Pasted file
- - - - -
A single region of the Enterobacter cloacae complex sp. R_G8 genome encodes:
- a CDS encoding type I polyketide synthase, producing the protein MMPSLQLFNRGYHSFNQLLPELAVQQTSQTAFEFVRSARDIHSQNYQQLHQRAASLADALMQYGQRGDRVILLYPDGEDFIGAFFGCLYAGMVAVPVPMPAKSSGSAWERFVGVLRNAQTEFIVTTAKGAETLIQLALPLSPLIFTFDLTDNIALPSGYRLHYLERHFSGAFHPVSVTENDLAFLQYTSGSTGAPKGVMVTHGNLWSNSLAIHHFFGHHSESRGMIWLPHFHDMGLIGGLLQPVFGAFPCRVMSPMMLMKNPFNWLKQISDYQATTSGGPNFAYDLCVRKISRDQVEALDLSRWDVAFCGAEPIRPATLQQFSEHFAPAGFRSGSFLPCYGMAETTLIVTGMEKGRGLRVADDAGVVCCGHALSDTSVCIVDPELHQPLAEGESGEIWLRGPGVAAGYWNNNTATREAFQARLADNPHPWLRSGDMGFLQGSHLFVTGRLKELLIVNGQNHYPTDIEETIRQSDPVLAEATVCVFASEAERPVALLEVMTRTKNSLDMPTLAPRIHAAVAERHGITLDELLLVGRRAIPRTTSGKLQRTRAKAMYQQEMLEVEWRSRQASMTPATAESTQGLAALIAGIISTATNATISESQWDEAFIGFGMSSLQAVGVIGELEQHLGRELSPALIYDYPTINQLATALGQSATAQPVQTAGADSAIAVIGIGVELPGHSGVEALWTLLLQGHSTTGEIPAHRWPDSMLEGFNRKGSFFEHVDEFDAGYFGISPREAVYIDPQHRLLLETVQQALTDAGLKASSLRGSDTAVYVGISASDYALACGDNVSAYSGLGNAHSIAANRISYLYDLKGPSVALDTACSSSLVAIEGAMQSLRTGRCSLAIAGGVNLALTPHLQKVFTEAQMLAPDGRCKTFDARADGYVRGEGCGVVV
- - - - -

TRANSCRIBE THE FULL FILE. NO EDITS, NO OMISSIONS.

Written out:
A single region of the Enterobacter cloacae complex sp. R_G8 genome encodes:
- a CDS encoding type I polyketide synthase, producing the protein MMPSLQLFNRGYHSFNQLLPELAVQQTSQTAFEFVRSARDIHSQNYQQLHQRAASLADALMQYGQRGDRVILLYPDGEDFIGAFFGCLYAGMVAVPVPMPAKSSGSAWERFVGVLRNAQTEFIVTTAKGAETLIQLALPLSPLIFTFDLTDNIALPSGYRLHYLERHFSGAFHPVSVTENDLAFLQYTSGSTGAPKGVMVTHGNLWSNSLAIHHFFGHHSESRGMIWLPHFHDMGLIGGLLQPVFGAFPCRVMSPMMLMKNPFNWLKQISDYQATTSGGPNFAYDLCVRKISRDQVEALDLSRWDVAFCGAEPIRPATLQQFSEHFAPAGFRSGSFLPCYGMAETTLIVTGMEKGRGLRVADDAGVVCCGHALSDTSVCIVDPELHQPLAEGESGEIWLRGPGVAAGYWNNNTATREAFQARLADNPHPWLRSGDMGFLQGSHLFVTGRLKELLIVNGQNHYPTDIEETIRQSDPVLAEATVCVFASEAERPVALLEVMTRTKNSLDMPTLAPRIHAAVAERHGITLDELLLVGRRAIPRTTSGKLQRTRAKAMYQQEMLEVEWRSRQASMTPATAESTQGLAALIAGIISTATNATISESQWDEAFIGFGMSSLQAVGVIGELEQHLGRELSPALIYDYPTINQLATALGQSATAQPVQTAGADSAIAVIGIGVELPGHSGVEALWTLLLQGHSTTGEIPAHRWPDSMLEGFNRKGSFFEHVDEFDAGYFGISPREAVYIDPQHRLLLETVQQALTDAGLKASSLRGSDTAVYVGISASDYALACGDNVSAYSGLGNAHSIAANRISYLYDLKGPSVALDTACSSSLVAIEGAMQSLRTGRCSLAIAGGVNLALTPHLQKVFTEAQMLAPDGRCKTFDARADGYVRGEGCGVVV